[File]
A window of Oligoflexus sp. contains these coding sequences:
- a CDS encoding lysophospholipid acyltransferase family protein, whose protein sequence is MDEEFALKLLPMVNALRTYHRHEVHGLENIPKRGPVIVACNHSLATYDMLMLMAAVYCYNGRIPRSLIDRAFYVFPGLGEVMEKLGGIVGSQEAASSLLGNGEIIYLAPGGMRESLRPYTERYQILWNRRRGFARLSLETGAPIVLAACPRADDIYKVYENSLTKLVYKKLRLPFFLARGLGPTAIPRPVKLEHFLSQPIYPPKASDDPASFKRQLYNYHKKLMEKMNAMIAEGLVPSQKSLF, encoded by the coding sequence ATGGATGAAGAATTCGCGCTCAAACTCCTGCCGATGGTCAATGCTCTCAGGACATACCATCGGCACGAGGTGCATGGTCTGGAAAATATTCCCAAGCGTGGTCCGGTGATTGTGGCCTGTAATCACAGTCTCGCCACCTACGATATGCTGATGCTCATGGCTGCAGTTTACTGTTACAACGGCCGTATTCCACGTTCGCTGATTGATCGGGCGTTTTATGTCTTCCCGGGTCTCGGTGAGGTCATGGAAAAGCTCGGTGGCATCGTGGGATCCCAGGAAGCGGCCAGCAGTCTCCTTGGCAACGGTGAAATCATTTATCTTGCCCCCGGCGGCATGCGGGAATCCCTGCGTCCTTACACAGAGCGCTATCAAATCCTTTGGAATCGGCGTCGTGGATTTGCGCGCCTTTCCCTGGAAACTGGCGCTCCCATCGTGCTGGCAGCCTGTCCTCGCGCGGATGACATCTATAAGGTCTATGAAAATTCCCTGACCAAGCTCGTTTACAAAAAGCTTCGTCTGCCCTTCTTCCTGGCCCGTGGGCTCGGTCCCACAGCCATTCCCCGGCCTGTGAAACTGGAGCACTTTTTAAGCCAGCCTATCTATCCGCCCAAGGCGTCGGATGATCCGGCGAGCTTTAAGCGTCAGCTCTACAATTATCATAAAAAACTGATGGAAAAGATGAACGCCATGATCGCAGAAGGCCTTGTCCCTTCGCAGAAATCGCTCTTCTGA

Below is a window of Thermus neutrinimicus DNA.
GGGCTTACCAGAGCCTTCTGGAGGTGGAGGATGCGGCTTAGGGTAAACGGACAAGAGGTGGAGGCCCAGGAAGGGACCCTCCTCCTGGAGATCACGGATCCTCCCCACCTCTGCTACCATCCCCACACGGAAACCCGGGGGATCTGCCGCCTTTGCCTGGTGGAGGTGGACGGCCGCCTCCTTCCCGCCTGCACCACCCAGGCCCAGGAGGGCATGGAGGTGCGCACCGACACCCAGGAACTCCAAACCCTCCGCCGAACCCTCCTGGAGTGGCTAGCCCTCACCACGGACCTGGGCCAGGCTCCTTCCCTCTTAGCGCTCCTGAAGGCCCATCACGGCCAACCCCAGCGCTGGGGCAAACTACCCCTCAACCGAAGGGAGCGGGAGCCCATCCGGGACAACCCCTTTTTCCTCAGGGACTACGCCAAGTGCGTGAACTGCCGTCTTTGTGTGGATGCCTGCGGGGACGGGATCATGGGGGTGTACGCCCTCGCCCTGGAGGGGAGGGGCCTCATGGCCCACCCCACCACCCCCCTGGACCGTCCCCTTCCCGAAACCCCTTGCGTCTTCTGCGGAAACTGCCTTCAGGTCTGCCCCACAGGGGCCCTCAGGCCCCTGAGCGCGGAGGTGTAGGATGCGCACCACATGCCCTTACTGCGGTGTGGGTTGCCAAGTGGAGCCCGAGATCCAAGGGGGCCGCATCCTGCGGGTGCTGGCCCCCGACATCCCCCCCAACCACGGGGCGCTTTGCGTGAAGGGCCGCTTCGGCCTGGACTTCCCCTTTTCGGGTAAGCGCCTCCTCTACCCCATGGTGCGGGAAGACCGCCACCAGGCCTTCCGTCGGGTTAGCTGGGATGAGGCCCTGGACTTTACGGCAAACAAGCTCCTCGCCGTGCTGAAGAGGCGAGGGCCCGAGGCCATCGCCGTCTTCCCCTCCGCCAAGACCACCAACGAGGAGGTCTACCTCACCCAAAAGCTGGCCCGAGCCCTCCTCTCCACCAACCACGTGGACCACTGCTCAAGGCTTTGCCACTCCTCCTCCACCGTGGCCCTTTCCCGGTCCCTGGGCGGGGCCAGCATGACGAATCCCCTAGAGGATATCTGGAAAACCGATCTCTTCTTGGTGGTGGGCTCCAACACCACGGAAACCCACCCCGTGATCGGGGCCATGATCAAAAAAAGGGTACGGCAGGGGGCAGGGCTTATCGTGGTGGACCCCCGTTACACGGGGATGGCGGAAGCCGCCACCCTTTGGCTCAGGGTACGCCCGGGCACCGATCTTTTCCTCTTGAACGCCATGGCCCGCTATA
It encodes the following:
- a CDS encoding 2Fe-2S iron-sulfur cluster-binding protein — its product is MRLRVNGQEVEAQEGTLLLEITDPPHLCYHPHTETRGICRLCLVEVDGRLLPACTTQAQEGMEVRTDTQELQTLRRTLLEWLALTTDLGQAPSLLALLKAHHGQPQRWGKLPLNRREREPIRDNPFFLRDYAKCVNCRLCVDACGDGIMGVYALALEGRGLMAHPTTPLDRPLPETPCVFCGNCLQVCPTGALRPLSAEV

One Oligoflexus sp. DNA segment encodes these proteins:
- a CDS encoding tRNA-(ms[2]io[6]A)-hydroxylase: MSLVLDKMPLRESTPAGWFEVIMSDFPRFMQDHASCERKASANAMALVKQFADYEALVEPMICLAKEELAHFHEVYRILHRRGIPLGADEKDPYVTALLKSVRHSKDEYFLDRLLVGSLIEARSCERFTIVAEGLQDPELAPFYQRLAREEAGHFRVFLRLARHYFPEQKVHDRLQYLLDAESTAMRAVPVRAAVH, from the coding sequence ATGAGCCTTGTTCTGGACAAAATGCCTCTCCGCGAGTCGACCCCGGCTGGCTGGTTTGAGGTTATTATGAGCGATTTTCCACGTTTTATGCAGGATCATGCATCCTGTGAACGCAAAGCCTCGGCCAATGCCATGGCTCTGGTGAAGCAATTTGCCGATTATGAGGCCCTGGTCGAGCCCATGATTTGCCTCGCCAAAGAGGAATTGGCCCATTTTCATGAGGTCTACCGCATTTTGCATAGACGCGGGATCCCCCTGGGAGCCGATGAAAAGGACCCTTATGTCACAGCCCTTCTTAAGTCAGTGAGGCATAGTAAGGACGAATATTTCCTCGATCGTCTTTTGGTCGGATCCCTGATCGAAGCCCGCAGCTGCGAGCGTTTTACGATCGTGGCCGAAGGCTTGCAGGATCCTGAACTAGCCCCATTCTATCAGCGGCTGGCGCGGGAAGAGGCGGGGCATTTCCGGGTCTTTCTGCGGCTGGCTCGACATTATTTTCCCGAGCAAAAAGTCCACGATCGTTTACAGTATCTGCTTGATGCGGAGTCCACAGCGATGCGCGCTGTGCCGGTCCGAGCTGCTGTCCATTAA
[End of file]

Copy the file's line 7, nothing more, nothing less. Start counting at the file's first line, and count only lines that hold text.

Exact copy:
One Oligoflexus sp. DNA segment encodes these proteins: